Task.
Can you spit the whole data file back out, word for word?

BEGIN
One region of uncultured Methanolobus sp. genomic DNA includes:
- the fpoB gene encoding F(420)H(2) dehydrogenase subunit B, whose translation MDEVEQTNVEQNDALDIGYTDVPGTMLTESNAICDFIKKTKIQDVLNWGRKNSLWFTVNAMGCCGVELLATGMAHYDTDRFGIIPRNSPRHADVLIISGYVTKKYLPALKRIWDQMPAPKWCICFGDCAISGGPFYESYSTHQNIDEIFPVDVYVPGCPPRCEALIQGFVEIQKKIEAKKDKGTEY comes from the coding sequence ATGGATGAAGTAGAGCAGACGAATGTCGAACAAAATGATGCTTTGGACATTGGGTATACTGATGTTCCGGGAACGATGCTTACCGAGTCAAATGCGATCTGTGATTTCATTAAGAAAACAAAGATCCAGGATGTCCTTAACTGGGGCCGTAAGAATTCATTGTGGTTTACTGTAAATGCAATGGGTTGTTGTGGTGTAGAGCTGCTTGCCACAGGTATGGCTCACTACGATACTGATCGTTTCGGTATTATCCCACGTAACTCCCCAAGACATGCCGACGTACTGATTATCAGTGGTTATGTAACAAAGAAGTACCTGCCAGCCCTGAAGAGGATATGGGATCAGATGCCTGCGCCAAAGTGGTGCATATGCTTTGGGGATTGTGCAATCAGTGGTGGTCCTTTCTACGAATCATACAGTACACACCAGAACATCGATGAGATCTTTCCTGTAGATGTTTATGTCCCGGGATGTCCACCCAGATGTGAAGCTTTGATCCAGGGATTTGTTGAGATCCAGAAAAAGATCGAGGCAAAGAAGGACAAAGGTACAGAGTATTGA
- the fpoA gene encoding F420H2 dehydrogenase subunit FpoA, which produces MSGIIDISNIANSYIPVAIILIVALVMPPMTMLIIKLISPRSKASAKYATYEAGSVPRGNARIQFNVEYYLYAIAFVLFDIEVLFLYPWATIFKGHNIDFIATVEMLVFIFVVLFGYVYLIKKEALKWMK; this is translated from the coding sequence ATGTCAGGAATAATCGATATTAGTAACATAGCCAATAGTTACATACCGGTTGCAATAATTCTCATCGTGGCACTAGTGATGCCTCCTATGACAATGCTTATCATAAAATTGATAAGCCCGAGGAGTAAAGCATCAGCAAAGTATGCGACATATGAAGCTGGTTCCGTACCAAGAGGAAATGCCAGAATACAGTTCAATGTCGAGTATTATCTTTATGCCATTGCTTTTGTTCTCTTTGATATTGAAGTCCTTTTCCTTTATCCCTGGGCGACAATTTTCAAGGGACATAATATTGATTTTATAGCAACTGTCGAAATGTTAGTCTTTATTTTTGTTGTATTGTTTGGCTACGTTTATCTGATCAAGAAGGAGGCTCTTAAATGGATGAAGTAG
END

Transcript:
One region of uncultured Methanolobus sp. genomic DNA includes:
- the fpoB gene encoding F(420)H(2) dehydrogenase subunit B, whose translation MDEVEQTNVEQNDALDIGYTDVPGTMLTESNAICDFIKKTKIQDVLNWGRKNSLWFTVNAMGCCGVELLATGMAHYDTDRFGIIPRNSPRHADVLIISGYVTKKYLPALKRIWDQMPAPKWCICFGDCAISGGPFYESYSTHQNIDEIFPVDVYVPGCPPRCEALIQGFVEIQKKIEAKKDKGTEY comes from the coding sequence ATGGATGAAGTAGAGCAGACGAATGTCGAACAAAATGATGCTTTGGACATTGGGTATACTGATGTTCCGGGAACGATGCTTACCGAGTCAAATGCGATCTGTGATTTCATTAAGAAAACAAAGATCCAGGATGTCCTTAACTGGGGCCGTAAGAATTCATTGTGGTTTACTGTAAATGCAATGGGTTGTTGTGGTGTAGAGCTGCTTGCCACAGGTATGGCTCACTACGATACTGATCGTTTCGGTATTATCCCACGTAACTCCCCAAGACATGCCGACGTACTGATTATCAGTGGTTATGTAACAAAGAAGTACCTGCCAGCCCTGAAGAGGATATGGGATCAGATGCCTGCGCCAAAGTGGTGCATATGCTTTGGGGATTGTGCAATCAGTGGTGGTCCTTTCTACGAATCATACAGTACACACCAGAACATCGATGAGATCTTTCCTGTAGATGTTTATGTCCCGGGATGTCCACCCAGATGTGAAGCTTTGATCCAGGGATTTGTTGAGATCCAGAAAAAGATCGAGGCAAAGAAGGACAAAGGTACAGAGTATTGA
- the fpoA gene encoding F420H2 dehydrogenase subunit FpoA, which produces MSGIIDISNIANSYIPVAIILIVALVMPPMTMLIIKLISPRSKASAKYATYEAGSVPRGNARIQFNVEYYLYAIAFVLFDIEVLFLYPWATIFKGHNIDFIATVEMLVFIFVVLFGYVYLIKKEALKWMK; this is translated from the coding sequence ATGTCAGGAATAATCGATATTAGTAACATAGCCAATAGTTACATACCGGTTGCAATAATTCTCATCGTGGCACTAGTGATGCCTCCTATGACAATGCTTATCATAAAATTGATAAGCCCGAGGAGTAAAGCATCAGCAAAGTATGCGACATATGAAGCTGGTTCCGTACCAAGAGGAAATGCCAGAATACAGTTCAATGTCGAGTATTATCTTTATGCCATTGCTTTTGTTCTCTTTGATATTGAAGTCCTTTTCCTTTATCCCTGGGCGACAATTTTCAAGGGACATAATATTGATTTTATAGCAACTGTCGAAATGTTAGTCTTTATTTTTGTTGTATTGTTTGGCTACGTTTATCTGATCAAGAAGGAGGCTCTTAAATGGATGAAGTAG